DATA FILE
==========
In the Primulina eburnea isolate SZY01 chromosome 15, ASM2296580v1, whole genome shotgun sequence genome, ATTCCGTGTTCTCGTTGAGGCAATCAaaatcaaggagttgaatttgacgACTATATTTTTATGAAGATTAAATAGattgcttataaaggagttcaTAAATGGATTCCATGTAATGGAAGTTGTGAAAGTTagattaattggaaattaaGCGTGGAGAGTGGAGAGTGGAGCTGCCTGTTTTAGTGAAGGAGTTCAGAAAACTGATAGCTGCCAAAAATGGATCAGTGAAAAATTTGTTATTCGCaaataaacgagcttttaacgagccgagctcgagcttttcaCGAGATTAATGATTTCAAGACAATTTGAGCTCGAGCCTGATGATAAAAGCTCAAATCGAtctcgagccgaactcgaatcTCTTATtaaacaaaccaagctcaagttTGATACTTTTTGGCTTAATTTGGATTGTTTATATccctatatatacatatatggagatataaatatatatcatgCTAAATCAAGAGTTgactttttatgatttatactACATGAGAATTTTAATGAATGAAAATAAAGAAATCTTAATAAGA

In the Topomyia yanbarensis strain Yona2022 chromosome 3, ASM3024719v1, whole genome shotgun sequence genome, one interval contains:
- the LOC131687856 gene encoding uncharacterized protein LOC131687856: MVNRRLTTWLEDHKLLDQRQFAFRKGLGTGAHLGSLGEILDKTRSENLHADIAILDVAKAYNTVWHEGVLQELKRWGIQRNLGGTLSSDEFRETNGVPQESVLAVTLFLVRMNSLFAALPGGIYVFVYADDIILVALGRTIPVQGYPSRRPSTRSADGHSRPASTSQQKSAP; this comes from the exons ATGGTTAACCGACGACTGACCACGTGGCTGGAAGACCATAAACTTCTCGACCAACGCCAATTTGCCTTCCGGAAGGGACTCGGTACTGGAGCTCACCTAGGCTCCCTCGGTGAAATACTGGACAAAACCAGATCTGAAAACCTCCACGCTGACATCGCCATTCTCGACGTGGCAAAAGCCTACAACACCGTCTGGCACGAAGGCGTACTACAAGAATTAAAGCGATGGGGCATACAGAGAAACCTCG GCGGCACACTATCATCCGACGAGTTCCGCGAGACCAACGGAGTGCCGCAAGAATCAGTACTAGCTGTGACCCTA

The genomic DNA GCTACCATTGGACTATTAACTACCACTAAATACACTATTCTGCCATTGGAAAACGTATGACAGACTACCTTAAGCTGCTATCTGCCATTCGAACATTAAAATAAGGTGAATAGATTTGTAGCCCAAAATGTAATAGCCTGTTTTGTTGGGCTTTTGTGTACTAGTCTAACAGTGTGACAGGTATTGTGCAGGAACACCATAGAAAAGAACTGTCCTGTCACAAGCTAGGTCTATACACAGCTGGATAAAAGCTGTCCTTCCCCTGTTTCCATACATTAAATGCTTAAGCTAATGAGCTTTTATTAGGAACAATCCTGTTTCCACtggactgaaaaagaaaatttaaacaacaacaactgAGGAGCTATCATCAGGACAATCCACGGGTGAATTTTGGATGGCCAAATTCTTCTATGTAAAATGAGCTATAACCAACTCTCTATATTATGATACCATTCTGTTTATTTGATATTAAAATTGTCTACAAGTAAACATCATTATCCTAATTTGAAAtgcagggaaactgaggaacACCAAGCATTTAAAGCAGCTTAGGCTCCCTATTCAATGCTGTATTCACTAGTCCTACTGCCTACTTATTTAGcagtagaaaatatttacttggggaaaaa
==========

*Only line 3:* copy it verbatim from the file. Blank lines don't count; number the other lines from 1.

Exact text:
- the LOC131687856 gene encoding uncharacterized protein LOC131687856: MVNRRLTTWLEDHKLLDQRQFAFRKGLGTGAHLGSLGEILDKTRSENLHADIAILDVAKAYNTVWHEGVLQELKRWGIQRNLGGTLSSDEFRETNGVPQESVLAVTLFLVRMNSLFAALPGGIYVFVYADDIILVALGRTIPVQGYPSRRPSTRSADGHSRPASTSQQKSAP; this comes from the exons ATGGTTAACCGACGACTGACCACGTGGCTGGAAGACCATAAACTTCTCGACCAACGCCAATTTGCCTTCCGGAAGGGACTCGGTACTGGAGCTCACCTAGGCTCCCTCGGTGAAATACTGGACAAAACCAGATCTGAAAACCTCCACGCTGACATCGCCATTCTCGACGTGGCAAAAGCCTACAACACCGTCTGGCACGAAGGCGTACTACAAGAATTAAAGCGATGGGGCATACAGAGAAACCTCG GCGGCACACTATCATCCGACGAGTTCCGCGAGACCAACGGAGTGCCGCAAGAATCAGTACTAGCTGTGACCCTA